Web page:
Campaign Review: Paris Irwin takes on Unleash your second half

In Campaign Review, Mumbrella invites the industry’s creatives and strategists to offer their views on recent ad campaigns. For this week's Campaign Review, Mumbrella asks Howatson+Company's Georgia Pritchard and The Hallway's Jessica Thompson to review the latest work for Uber Eats from Special, and Colonial First State, from It's Friday.

Brand: Uber Eats

Campaign: Paris Irwin

Agency: Special Group

The verdict: A watered down version of previous iterations, but bolstered by a strong brand platform

Georgia Pritchard, senior strategy planner at Howatson+Company, gives it 7/10, saying:

As a campaign, I admire the focus in giving the platform space to wear in. Their commitment – in time and spend – allowed them to evolve Uber from a taxi brand, to a food delivery one. Not to mention, establish a heap of distinctive brand assets (the brown bag, the doorbell, the catch-phrase) in the process.

At some point though, it feels like the celebrities overshadowed the strategic intent. The platform was a brilliant way of inserting the brand into the 5pm what’s-for-dinner-dilemma. Today though, is it an Uber Eats ad if it doesn’t feature famous people?

This iteration’s combination of Paris and the Irwins, despite being fun and eye-catching, does feel like a slightly watered-down version of the iconic Kim and Sharon, or the family-oriented version of the Grey Wiggle.

That said, while this campaign has become more familiar, its glossy execution, subversive casting and single-mindedness still makes it entertaining, memorable and charming.

Jessica Thompson, creative director at The Hallway, gives it 8/10, saying:

There’s a podcast that I hate-listen to obsessively. I can’t stand what the hosts say – repetitive, tired and self-congratulatory – but I can’t get enough of the way they say it.

Their turns of phrase makes me laugh, and the whole aesthetic of the show is so moreish, I’m genuinely thinking of subscribing to the Patreon. I feel exactly this way about the ‘Tonight I’ll be eating’ platform. I don’t WANT to like these ads because I’m sick of them.

Six years, the same idea, the same format, the same indulgent lean into celebrity pull. The surprising casting isn’t even surprising anymore (the clash of the cultural cringe in these ones in particular adds injury to tiresome injury). But the eye watering success all of that has brought Special and UberEats is such a coup, you can only respect it. It’s almost hard to consider this set of ads on its own because it’s inextricable from the platform’s whole brilliant, enviable story. “I can tell him about the birds and the bees” was funny.

The frame of Paris clutching a chihuahua and luxuriating on a hot pink inflatable in the middle of a crocodile tank is fun to look at. On their own, these spots are… fine… but as the latest in a water-tight formula, they hit the nail on the head.

Brand: Colonial First State

Campaign: Unleash your second half

Agency: It’s Friday

The verdict: A refreshing new take, however the messaging could have been less explicit

Georgia gave it 8/10, saying:

I really enjoyed this. There’s a clear cultural problem and outlook that they’ve challenged (it’s about time brands start to reframe aging), but most importantly, they’ve done so by starting from a very clear role for their product. It’s not overreaching, nor is it making itself irrelevant.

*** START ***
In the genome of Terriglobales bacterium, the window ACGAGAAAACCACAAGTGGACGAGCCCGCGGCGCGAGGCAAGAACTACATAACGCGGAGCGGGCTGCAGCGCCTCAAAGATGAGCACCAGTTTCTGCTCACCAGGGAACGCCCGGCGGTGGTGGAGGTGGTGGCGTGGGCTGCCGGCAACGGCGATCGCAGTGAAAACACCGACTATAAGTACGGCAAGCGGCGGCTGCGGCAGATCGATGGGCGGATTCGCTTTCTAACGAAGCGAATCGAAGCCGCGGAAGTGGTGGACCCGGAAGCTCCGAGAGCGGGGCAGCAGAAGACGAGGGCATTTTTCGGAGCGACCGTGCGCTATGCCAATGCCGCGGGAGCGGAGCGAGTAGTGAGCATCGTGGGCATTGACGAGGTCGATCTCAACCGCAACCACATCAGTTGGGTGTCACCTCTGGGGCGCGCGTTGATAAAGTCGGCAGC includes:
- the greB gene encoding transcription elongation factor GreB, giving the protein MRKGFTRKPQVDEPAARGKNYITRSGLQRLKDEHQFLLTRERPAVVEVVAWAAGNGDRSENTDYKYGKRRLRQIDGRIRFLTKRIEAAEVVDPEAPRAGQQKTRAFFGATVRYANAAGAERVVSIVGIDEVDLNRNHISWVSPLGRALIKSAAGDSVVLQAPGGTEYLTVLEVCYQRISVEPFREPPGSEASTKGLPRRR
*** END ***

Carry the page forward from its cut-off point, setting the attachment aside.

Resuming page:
I also really like the believable insight they’ve used to do so here: retiring isn’t a lull – it’s the opportunity for a new chapter.

To that end, I want to give credit too to the creative strategy for taking that insight into something that didn’t just feel like the third installment of the Best Exotic Marigold Hotel.

The execution is energetic and fresh, yet steers clear of trying too hard or trying to replicate youth culture.

As a younger person outside the bulls-eye audience, it also had me re-considering the importance of my long-term finances – so here’s hoping it sets up a pipeline of future customers for the brand too.

Jessica gave it 7/10, saying: 

This is a refreshing perspective for the category; props to It’s Friday for selling it, and to Colonial First State for buying it.

It’s cool to see older people being cool, living lives that have absolutely nothing to do with soft sweaters and charming offspring. Were Iris Apfel and Yayoi Kusama on the moodboard? They could’ve been.

Do we talk about the likelihood that you’d actually WANT to start a new career from scratch after ~45 years in the workforce? Let’s not. It’s an ad, not a documentary. But what makes it hard to love is two-fold: the client’s lipstick kisses are all over its cheeks, and strategy’s petticoats are showing. I feel like there are other ways this story and this film treatment could’ve come together that would’ve omitted the need for the disembodied narrator dribbling key messages all over the place.

The insight could’ve been implied without so much explanation. A more nuanced approach to craft and a bit more faith in the audience’s intelligence could’ve elevated this idea up out of Cool For Financial Services and into Actually Cool. TL;DR: less exposition, more grandmas in emerald satin, please.

As told to Kalila Welch. If you’re a senior creative or strategist who would like to take part in a future Campaign Review, please email


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